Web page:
•     make corn tortillas (it helps the corn flour (masa) bind together) (see nixtamalization)
  •     clear a brine of carbonates of calcium and magnesium in the manufacture of salt for food and pharmaceutical uses
  •     fortify (Ca supplement) fruit drinks, such as orange juice, and infant formula
  •     aid digestion (used in India as paan, a mixture of areca nuts, calcium hydroxide and a variety of seeds wrapped in betel leaves)
  •     substitute for baking soda in making papadam.

In Spanish, calcium hydroxide is called cal. Corn cooked with cal (nixtamalization) becomes hominy (nixtamal), which significantly increases the bioavailability of niacin, and it is also considered tastier and easier to digest.

In chewing areca nut or coca leaves, calcium hydroxide is usually chewed alongside to keep the alkaloid stimulants chemically available for absorption by the body. Similarly, Native Americans traditionally chewed tobacco leaves with calcium hydroxide derived from burnt shells to enhance the effects. It has also been used by some indigenous American tribes as an ingredient in yopo, a psychedelic snuff prepared from the beans of some Anadenanthera species.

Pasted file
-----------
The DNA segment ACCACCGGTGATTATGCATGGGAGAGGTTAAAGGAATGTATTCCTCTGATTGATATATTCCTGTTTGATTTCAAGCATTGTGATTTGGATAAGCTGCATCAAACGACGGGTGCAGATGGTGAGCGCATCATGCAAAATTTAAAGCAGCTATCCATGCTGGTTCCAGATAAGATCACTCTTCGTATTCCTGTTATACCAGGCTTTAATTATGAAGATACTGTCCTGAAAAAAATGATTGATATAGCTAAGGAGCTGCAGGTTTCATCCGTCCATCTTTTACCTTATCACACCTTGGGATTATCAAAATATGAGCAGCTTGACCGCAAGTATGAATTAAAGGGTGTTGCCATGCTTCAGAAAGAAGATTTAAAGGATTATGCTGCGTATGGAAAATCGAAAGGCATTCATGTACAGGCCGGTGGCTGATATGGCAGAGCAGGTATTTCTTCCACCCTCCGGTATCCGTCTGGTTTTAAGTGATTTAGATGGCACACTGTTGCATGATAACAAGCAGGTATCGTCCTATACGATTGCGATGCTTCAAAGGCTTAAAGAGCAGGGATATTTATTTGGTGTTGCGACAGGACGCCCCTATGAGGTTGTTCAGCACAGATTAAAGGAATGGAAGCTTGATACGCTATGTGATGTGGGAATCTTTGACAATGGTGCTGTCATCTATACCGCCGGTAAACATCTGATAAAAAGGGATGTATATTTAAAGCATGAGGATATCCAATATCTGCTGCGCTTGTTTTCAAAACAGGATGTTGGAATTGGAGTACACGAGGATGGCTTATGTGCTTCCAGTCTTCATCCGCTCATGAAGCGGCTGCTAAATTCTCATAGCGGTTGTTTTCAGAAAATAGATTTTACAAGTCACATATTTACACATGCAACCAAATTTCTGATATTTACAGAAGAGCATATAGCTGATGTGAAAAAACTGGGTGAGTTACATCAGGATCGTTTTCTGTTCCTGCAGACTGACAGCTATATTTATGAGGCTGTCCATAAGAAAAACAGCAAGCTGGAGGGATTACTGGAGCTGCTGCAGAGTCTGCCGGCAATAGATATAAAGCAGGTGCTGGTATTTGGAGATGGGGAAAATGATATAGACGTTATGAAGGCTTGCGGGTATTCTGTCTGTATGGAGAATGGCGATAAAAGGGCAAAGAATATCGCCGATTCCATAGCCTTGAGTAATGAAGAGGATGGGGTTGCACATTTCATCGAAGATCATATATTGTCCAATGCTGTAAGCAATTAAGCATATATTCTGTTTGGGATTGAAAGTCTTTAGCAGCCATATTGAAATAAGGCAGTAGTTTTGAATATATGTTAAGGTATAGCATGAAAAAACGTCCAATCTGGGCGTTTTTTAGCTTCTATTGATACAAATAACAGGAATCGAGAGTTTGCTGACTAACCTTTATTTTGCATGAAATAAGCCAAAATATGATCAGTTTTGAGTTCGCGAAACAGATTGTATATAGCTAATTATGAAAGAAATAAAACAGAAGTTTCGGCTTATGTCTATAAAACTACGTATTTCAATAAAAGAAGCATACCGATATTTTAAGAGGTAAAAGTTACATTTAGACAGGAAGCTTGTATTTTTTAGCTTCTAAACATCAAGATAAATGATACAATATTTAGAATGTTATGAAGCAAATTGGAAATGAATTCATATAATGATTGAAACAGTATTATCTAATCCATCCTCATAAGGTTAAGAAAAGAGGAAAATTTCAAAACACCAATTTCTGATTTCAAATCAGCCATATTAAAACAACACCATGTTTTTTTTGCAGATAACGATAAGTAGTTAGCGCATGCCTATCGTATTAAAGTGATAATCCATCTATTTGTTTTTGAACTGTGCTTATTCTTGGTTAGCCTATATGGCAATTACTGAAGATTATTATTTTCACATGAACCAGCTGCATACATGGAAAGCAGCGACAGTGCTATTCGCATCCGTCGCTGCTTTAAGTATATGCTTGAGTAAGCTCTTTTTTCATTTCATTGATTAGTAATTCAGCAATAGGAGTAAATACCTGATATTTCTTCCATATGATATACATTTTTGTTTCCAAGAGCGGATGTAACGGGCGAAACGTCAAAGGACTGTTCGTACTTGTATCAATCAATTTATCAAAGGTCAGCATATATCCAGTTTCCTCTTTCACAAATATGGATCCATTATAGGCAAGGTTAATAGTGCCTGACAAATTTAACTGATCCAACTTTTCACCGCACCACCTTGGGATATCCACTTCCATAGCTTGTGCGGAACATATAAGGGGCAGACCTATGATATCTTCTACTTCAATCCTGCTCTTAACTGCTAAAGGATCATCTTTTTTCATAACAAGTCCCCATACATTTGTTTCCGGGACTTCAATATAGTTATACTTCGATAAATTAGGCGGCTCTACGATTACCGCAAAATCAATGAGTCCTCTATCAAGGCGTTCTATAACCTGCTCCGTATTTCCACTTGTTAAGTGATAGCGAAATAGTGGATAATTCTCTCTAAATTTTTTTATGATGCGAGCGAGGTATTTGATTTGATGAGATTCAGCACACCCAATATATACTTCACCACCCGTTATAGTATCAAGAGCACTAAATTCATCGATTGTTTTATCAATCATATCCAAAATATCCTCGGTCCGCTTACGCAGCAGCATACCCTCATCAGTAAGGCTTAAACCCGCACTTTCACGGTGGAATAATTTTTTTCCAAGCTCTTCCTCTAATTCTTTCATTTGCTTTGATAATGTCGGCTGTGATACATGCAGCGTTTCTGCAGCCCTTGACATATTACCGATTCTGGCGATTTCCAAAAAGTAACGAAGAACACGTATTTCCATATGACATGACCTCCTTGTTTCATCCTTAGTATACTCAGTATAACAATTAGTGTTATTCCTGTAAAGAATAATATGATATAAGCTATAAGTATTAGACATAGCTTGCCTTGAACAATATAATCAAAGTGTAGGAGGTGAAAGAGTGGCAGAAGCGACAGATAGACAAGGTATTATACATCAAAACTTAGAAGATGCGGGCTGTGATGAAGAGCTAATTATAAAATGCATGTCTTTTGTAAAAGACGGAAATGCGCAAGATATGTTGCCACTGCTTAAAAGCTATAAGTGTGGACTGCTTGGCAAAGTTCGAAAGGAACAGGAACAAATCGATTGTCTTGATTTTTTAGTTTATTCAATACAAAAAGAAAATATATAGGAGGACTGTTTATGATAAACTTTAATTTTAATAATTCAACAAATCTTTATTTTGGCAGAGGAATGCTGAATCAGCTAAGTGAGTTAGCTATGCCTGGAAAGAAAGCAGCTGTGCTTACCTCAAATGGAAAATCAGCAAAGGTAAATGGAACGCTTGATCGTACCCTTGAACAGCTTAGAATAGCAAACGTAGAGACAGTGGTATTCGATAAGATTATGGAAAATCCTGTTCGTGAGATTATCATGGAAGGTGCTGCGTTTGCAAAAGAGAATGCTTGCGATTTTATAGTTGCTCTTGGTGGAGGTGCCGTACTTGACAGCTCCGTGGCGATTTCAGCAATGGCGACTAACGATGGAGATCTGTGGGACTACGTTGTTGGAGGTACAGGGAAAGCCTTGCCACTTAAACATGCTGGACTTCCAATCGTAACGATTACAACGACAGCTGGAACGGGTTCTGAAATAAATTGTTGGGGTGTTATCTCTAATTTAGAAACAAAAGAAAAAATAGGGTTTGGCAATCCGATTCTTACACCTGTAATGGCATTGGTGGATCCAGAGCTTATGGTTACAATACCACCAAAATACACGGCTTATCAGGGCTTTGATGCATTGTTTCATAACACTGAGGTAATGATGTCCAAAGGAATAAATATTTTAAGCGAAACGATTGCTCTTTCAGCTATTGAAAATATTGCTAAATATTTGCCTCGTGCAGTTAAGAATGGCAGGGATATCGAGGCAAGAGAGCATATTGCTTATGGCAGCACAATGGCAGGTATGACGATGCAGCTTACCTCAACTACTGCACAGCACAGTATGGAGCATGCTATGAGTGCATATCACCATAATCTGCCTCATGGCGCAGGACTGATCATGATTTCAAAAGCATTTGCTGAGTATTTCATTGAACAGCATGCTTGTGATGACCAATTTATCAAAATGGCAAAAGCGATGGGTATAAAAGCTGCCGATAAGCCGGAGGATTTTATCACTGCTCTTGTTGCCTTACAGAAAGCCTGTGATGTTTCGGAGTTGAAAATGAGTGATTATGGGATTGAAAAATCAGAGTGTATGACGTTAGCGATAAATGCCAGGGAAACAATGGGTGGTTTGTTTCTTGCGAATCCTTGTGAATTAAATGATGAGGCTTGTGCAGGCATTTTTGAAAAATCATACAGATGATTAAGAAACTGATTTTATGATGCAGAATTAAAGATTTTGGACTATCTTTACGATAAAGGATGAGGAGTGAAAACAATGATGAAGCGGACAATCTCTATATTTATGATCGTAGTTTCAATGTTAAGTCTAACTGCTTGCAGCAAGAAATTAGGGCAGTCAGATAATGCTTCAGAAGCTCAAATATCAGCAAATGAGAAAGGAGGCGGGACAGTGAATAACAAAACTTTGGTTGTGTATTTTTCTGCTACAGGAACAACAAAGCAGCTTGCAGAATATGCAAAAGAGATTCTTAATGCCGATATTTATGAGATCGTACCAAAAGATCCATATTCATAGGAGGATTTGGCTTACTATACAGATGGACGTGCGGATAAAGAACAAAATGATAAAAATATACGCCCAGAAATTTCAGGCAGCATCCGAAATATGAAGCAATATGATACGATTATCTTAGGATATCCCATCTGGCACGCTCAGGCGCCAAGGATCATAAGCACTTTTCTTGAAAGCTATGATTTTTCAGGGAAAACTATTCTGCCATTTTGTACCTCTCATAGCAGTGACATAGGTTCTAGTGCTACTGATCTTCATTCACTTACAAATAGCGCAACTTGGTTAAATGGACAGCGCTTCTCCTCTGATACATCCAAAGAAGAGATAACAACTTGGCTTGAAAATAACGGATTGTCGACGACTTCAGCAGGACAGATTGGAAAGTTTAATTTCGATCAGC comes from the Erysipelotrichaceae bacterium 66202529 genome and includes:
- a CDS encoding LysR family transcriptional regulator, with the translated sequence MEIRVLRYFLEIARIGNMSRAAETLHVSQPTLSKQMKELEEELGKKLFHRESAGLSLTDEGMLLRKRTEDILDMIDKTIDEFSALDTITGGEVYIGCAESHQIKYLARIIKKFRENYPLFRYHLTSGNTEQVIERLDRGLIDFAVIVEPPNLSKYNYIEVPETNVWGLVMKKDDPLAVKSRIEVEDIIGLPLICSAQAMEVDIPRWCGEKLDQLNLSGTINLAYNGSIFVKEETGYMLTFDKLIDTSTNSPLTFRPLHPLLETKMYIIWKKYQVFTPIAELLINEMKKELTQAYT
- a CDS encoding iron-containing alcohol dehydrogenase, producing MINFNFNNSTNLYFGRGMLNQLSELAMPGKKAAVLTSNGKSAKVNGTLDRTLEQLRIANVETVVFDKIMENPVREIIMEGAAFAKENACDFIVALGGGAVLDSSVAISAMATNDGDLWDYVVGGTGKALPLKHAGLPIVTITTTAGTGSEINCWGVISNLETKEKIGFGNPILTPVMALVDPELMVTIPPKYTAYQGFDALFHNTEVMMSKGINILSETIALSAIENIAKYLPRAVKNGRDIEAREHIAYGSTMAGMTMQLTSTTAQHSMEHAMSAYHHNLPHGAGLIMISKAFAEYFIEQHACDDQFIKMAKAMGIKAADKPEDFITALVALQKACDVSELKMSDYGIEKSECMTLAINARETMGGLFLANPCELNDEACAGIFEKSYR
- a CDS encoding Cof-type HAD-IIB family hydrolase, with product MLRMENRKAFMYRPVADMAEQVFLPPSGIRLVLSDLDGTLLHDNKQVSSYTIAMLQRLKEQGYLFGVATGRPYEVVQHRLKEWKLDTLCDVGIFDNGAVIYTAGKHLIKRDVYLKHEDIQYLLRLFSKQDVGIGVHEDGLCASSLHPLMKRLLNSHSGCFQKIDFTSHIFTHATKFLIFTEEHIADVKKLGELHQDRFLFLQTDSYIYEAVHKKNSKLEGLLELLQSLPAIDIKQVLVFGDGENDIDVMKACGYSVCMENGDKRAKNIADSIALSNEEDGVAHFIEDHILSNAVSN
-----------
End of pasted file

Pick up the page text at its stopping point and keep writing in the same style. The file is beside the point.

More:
Afghan uses

It is used in making naswar (also known as nass or niswar), a type of dipping tobacco made from fresh tobacco leaves, calcium hydroxide (chuna), and wood ash. It is consumed most in the Pathan diaspora, Afghanistan, Pakistan, India and also in Sweden, Norway. Villagers also use calcium hydroxide as a paint on to their mud houses in Afghanistan and Pakistan.

Ancient Celtic use

According to Diodorus Siculus:

"The Gauls are tall of body with rippling muscles and white of skin and their hair is blond, and not only naturally so for they also make it their practice by artificial means to increase the distinguishing colour which nature has given it. For they are always washing their hair in limewater and they pull it back from the forehead to the nape of the neck, with the result that their appearance is like that of Satyrs and Pans since the treatment of their hair makes it so heavy and coarse that it differs in no respect from the mane of horses."